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FAMU still dealing with fallout from hazing death
Drum major » Marching band remains suspended for the coming year as 11 students head to trial.


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The school’s trustees gave Ammons a vote of no-confidence in June, after questioning his leadership in several areas, including what some saw as his lax attitude toward hazing and management of the band prior to Champion’s death.

"This is not about hazing, this is about leadership, this is about serious lack of leadership," Montgomery said Wednesday.

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Champion had bruises on his chest, arms, shoulder and back and died of internal bleeding. Witnesses told emergency dispatchers the drum major was vomiting before he was found unresponsive aboard the bus.

Ammons suspended the band right after Champion’s death. He announced in May that the suspension would stay in effect for at least one more school year as officials moved ahead with trying to eliminate the hazing culture that surrounded the band. The president also recommended new stringent eligibility requirements for membership in the band.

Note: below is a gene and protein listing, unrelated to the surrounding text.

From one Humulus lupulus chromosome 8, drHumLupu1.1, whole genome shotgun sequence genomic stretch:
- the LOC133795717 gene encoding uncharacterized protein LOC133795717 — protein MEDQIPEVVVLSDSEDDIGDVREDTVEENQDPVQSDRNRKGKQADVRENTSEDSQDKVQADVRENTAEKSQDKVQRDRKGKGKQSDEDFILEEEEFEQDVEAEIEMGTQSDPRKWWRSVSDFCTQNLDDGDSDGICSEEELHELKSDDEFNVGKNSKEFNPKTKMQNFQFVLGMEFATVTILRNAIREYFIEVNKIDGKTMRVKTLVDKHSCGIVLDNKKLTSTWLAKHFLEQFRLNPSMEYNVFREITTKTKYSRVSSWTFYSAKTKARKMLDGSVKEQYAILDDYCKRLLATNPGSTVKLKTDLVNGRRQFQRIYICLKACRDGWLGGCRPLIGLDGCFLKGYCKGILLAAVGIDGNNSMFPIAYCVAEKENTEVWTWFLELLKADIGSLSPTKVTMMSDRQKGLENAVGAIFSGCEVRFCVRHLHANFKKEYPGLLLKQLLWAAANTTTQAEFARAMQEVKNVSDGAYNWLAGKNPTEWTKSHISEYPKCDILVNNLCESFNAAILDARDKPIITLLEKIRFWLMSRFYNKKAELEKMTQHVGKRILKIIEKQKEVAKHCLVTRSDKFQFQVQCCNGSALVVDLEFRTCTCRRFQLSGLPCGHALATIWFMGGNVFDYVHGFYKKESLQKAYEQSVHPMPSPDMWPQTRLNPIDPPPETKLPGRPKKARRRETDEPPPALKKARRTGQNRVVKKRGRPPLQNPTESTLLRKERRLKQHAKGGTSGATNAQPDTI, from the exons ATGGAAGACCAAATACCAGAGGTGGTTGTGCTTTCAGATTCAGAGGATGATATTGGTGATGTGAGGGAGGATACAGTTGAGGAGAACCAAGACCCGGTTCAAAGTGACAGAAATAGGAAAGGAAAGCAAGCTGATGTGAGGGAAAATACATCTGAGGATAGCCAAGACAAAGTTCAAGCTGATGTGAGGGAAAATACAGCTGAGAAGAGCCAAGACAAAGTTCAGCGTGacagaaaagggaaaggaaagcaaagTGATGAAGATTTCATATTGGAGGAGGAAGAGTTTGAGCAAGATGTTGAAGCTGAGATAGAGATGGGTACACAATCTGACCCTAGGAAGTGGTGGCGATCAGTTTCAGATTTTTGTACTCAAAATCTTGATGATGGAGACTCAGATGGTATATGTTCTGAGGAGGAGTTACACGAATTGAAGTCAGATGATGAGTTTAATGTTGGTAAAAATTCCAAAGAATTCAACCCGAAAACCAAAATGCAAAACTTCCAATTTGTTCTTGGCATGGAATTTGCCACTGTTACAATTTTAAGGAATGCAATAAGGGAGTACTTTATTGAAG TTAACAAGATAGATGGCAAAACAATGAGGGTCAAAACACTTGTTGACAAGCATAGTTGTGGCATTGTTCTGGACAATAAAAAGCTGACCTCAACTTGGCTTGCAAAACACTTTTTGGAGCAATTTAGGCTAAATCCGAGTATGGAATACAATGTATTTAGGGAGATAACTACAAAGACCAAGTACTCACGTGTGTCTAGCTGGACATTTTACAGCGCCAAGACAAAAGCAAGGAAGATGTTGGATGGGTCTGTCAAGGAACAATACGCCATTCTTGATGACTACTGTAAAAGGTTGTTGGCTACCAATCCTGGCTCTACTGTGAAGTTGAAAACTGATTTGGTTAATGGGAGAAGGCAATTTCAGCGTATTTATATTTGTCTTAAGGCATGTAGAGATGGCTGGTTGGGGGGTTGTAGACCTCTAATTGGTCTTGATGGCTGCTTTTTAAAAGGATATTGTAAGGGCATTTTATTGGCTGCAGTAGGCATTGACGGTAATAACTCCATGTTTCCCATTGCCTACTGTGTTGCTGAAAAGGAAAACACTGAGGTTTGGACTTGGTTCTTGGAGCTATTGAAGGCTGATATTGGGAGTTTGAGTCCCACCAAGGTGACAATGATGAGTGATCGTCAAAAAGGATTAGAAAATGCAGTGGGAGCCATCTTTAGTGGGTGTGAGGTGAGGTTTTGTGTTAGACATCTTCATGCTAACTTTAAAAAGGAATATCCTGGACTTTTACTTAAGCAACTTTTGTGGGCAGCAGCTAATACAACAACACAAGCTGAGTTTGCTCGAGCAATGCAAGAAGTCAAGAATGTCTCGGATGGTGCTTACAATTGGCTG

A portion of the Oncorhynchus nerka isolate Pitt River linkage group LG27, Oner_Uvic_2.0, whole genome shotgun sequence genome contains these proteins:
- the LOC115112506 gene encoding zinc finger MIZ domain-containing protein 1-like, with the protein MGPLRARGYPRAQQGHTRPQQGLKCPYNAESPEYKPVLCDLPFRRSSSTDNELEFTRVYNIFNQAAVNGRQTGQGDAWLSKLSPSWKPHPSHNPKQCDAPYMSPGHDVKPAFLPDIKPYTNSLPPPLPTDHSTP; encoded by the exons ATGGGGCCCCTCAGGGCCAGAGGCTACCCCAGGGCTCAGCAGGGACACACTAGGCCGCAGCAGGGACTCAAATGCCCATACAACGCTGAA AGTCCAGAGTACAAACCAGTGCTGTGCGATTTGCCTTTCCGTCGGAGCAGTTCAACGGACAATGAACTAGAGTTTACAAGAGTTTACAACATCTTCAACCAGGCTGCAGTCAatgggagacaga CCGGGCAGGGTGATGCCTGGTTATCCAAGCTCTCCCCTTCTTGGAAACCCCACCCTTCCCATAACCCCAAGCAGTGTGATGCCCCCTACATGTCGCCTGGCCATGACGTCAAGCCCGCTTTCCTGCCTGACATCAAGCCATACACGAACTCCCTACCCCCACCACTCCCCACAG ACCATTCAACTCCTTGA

Veteran band director Julian White was fired last year, but then his dismissal was placed on hold while the criminal investigation unfolded. He insisted he did nothing wrong and fought for months to get reinstated. He changed his mind in May and decided to retire after it was revealed that at least 100 band members were not students when Champion died.

Hours before Ammons’ announcement Wednesday, Champion’s parents added the university to a lawsuit they had brought against the bus driver, whom they alleged stood guard outside the bus while the hazing took place. The bus company owner initially said the driver was helping other band members with their equipment when the hazing took place.

The Champions claim Florida A&M University officials did not take action to stop hazing even though a school dean proposed suspending the band because of hazing concerns three days before their son died.

School officials also allowed nonstudents to play in the band, fell short in enforcing anti-hazing policies and did not keep a close eye on band members to prevent hazing, the lawsuit said.

The lawsuit seeks damages greater than $15,000, but does not give a specific amount. The university said in a statement that it knew the lawsuit was coming but had no further comment.




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